Take note that hearing testing requires a previous period of 48 hours out of noise since normal hearing gets tired under noise exposure during the day and correct itself away from noise : Think about this radio in the car that appears too loud in the morning. If you test at the gate while leaving the shop or concert you could test deaf ! Normal !

Permanent hearing loss from heavy noise exposure takes some ten years to occur. This type of deafness first happens around 4k db on the hearing test and will extend over time toward 2k and 8k db amd so on to near total deafness. The progression would stop if exposure to heavy noise stops.

I hope it may help understand this burden to musicians.
 

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We are all advocates of proper earplugs.

Also, like my father did to me , your father may be ignoring you.
 

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Co-incidentally, I have an appointment tomorrow at a hearing clinic. The tinnitus is getting worse, and there may be another issue as well.
 

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Co-incidentally, I have an appointment tomorrow at a hearing clinic. The tinnitus is getting worse, and there may be another issue as well.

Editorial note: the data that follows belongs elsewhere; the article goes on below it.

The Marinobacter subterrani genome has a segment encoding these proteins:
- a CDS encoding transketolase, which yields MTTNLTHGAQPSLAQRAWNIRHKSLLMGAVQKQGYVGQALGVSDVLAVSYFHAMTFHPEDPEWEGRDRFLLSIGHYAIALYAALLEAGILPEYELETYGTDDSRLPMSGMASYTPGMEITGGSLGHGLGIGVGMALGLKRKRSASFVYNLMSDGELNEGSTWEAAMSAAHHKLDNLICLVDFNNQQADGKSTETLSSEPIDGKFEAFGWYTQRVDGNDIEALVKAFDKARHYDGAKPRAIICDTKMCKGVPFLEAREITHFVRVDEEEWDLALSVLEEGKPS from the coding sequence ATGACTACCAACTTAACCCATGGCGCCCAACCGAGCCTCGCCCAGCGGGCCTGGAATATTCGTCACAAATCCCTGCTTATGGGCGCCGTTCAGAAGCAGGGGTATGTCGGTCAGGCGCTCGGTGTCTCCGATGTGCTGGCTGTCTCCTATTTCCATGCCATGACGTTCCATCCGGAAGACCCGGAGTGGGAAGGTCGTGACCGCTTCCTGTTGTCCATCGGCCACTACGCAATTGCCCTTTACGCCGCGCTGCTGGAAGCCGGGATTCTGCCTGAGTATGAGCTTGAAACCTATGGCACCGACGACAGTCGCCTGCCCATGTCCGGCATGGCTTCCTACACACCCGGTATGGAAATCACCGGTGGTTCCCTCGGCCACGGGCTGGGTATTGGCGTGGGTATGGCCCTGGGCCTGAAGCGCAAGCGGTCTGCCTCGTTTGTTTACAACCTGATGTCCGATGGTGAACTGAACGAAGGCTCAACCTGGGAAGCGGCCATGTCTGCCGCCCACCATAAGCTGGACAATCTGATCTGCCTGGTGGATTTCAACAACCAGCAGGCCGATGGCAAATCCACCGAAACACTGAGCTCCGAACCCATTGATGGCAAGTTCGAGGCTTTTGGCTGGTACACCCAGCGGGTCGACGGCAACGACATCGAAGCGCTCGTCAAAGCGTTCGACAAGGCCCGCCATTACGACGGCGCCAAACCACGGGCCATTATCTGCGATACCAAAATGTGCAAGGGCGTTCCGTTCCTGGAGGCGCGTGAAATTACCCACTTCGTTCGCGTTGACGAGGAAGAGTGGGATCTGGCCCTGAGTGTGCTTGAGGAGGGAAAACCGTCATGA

I saw your post the other day, but didn't comment. Are you saying that the ringing I've be hearing for as long as I can remember isn't normal? I thought everybody had that. I only hear it when I listen for it, otherwise I don't notice it. I can't imagine what I'd do if it started to overwhelm my hearing.
 

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I guess we've always heard a little current going through. We are a power generator after all. For me sometimes it's there, sometimes not. Get it more if I'm congested, then I guess the sound doesn't have anywhere to evaporate.
 

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To understand the importance of deafness to musicians, one should get a look at "note frequency charts" : a seven octave piano goes from some 27 to 4k decibels. Normal human hearing covers more than that, but current hearing test covers from 250 to 8k db which covers daily sounds exposure (conversation, significant sounds like animals and alarms to name a few).